River Wissey Lovell Fuller

Grand Tour report

February 2004

A brief report from Alex & Lovell from their Grand Tour

Alex & Lovell's Grand Tour - latest update

The Tongariro Crossing

From Taupo we stayed at The National Park Village in existence primarily for the skiing in winter and then for tramping the Volcanic plateau in summer. The later being our purpose there.

An early bus dropped us off at the start of the Tongariro crossing. Despite the cloudy start, the weather forecast was for a fine day. We were in silent anticipation of the days walk, well prepared with plenty of food, water and our freshly dubbed boots.

It didn't take long for the tussocked path to become stonier and soon we were picking our own route through rocks following a stony stream. The scene was bare. There was very little vegetation and we half expected to turn a corner and see Gollum (from LOTR) talking to his reflection.

After an hour, the track headed steeply uphill. I found it quite hard going and used the rocks to pull myself up, taking frequent brakes to "look at the view"! Ahead, the clouds circled menacingly, hiding the distance yet to be climbed.

By the time we reached this point, the clouds had lifted and we were rewarded with the most fantastic view; The path we had walked, winding across the barren landscape beaded with a continuous trail of trampers and better still Mount Ngauruhoe looming above us. Having neither time nor treking poles we continued on the crossing rather than attempting to climb the volcano.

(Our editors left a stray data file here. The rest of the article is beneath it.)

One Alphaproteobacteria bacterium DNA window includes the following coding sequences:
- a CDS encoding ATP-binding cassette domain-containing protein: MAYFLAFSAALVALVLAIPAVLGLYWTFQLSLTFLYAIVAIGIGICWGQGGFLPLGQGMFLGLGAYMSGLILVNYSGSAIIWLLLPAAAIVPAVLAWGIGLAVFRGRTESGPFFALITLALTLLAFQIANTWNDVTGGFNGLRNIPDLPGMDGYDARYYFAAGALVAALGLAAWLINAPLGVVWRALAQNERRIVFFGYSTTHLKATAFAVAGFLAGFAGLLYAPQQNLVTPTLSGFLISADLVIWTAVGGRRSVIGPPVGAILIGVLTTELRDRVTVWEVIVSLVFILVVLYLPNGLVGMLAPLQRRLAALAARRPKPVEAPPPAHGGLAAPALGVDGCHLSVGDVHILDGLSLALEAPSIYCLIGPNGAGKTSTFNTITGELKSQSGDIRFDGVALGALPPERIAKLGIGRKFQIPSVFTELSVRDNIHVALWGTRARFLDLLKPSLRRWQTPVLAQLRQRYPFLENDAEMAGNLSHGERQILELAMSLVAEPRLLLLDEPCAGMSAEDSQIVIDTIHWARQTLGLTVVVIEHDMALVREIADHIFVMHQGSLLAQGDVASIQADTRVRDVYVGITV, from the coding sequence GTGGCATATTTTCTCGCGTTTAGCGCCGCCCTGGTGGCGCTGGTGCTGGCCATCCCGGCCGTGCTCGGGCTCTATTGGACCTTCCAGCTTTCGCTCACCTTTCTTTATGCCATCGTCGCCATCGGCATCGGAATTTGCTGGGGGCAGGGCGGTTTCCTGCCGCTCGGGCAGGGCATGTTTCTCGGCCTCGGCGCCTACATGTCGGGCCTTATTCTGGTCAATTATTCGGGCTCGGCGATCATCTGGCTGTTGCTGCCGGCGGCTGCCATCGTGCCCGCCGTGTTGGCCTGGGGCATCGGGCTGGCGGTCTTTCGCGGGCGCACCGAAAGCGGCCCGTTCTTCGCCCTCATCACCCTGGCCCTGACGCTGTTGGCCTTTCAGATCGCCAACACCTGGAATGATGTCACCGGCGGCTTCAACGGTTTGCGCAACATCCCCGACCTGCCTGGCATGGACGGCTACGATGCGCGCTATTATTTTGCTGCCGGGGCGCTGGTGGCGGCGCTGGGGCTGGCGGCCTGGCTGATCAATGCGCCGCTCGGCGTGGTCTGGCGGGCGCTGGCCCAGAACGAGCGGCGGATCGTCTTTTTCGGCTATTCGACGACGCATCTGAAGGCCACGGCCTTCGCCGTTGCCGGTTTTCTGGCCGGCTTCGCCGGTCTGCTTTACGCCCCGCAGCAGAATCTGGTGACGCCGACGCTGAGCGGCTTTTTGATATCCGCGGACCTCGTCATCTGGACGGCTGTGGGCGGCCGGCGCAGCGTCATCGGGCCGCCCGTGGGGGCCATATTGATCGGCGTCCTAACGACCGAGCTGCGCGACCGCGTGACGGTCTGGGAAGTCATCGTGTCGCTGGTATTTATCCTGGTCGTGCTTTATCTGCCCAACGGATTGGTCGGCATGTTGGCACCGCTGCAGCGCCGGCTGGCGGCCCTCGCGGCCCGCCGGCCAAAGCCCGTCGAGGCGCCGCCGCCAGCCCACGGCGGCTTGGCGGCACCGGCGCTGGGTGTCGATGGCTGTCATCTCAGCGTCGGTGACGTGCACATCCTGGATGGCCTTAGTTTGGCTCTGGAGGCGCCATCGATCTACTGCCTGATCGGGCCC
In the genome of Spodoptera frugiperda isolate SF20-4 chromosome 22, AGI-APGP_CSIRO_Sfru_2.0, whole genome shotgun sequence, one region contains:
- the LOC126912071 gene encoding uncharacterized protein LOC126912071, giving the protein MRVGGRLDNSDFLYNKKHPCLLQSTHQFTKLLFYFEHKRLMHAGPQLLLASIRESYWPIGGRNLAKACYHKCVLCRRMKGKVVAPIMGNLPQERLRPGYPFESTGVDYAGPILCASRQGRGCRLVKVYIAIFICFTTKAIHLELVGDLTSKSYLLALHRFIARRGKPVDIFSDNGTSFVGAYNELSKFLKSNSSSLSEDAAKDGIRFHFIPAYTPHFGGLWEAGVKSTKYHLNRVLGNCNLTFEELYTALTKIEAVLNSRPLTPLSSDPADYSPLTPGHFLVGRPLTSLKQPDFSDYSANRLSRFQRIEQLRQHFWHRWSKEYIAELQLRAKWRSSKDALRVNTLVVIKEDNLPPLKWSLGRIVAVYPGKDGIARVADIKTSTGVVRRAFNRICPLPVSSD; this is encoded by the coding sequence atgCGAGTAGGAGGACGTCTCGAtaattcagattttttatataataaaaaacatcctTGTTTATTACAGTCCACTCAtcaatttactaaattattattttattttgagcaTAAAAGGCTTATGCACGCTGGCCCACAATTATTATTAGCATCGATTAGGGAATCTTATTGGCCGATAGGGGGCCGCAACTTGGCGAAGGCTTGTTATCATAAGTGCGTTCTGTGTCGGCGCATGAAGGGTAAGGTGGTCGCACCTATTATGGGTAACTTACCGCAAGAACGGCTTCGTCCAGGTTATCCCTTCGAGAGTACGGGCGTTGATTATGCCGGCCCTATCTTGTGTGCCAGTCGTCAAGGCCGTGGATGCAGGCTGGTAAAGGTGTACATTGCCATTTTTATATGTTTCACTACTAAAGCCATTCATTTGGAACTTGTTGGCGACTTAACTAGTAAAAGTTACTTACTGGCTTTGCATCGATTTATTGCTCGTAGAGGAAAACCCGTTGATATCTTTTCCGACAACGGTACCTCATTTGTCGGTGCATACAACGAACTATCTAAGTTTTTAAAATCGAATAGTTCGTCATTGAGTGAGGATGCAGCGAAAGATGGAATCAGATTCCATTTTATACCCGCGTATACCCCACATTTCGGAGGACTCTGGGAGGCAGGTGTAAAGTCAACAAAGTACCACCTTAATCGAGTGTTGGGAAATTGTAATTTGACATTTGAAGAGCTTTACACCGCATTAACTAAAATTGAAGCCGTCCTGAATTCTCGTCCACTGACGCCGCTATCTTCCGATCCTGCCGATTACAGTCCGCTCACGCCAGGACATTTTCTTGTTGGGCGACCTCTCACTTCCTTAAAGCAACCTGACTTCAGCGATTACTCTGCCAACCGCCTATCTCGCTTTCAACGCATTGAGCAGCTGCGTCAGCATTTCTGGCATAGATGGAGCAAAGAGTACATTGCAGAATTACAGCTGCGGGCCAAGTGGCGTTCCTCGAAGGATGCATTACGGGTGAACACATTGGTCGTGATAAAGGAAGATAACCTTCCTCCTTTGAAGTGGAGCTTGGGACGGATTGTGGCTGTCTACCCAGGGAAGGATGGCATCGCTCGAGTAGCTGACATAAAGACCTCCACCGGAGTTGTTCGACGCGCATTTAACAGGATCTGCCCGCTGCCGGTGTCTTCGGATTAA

We walked across the flat south crater, comparable to the surface of the moon. We saw the amazing colours of the red crater and could see how the lava flow had stopped in it's tracks as it had cooled and hardened. Further on we saw thermal vents and had the same sulphurous stench as we had experienced at Rotoura, reminding us that we were walking across the saddle of an ACTIVE volcano.

Slipping steeply down very loose scree, led us to the Emerald lakes, (rain-filled craters) and later the mystical Blue crater (a cooled lava lake). We could empathise with the Maoris who hold the lake sacred as it is Rangihiroa's mirror.

From here the pathway zigzagged back down and gradually we returned from the lunar landscape to the grassy paths and finally to the rich green forest. In only a day we had experienced a totally alien terrain and only our dusty, dried out, stone-filled walking boots told the story.


Lovell Fuller

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